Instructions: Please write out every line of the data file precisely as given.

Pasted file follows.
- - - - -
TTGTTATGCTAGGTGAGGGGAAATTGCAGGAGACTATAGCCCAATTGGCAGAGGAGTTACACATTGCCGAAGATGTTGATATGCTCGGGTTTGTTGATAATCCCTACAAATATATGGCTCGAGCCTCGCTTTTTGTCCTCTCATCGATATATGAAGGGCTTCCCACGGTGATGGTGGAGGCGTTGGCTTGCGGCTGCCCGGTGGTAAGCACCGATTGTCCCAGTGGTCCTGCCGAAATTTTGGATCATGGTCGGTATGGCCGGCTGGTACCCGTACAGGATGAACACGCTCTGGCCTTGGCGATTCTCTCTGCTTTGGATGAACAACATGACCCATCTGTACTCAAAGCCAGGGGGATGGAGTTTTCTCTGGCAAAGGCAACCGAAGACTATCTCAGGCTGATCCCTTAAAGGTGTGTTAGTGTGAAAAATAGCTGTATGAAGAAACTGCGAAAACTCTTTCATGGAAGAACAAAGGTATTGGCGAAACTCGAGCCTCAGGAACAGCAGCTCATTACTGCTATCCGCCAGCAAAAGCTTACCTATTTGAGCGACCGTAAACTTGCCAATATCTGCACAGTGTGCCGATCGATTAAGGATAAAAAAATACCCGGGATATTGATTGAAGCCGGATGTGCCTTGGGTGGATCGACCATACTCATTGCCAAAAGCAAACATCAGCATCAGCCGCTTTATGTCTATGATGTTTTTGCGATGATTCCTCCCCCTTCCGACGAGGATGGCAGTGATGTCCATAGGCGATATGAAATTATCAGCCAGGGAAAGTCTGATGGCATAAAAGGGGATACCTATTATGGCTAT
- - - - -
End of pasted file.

TTGTTATGCTAGGTGAGGGGAAATTGCAGGAGACTATAGCCCAATTGGCAGAGGAGTTACACATTGCCGAAGATGTTGATATGCTCGGGTTTGTTGATAATCCCTACAAATATATGGCTCGAGCCTCGCTTTTTGTCCTCTCATCGATATATGAAGGGCTTCCCACGGTGATGGTGGAGGCGTTGGCTTGCGGCTGCCCGGTGGTAAGCACCGATTGTCCCAGTGGTCCTGCCGAAATTTTGGATCATGGTCGGTATGGCCGGCTGGTACCCGTACAGGATGAACACGCTCTGGCCTTGGCGATTCTCTCTGCTTTGGATGAACAACATGACCCATCTGTACTCAAAGCCAGGGGGATGGAGTTTTCTCTGGCAAAGGCAACCGAAGACTATCTCAGGCTGATCCCTTAAAGGTGTGTTAGTGTGAAAAATAGCTGTATGAAGAAACTGCGAAAACTCTTTCATGGAAGAACAAAGGTATTGGCGAAACTCGAGCCTCAGGAACAGCAGCTCATTACTGCTATCCGCCAGCAAAAGCTTACCTATTTGAGCGACCGTAAACTTGCCAATATCTGCACAGTGTGCCGATCGATTAAGGATAAAAAAATACCCGGGATATTGATTGAAGCCGGATGTGCCTTGGGTGGATCGACCATACTCATTGCCAAAAGCAAACATCAGCATCAGCCGCTTTATGTCTATGATGTTTTTGCGATGATTCCTCCCCCTTCCGACGAGGATGGCAGTGATGTCCATAGGCGATATGAAATTATCAGCCAGGGAAAGTCTGATGGCATAAAAGGGGATACCTATTATGGCTAT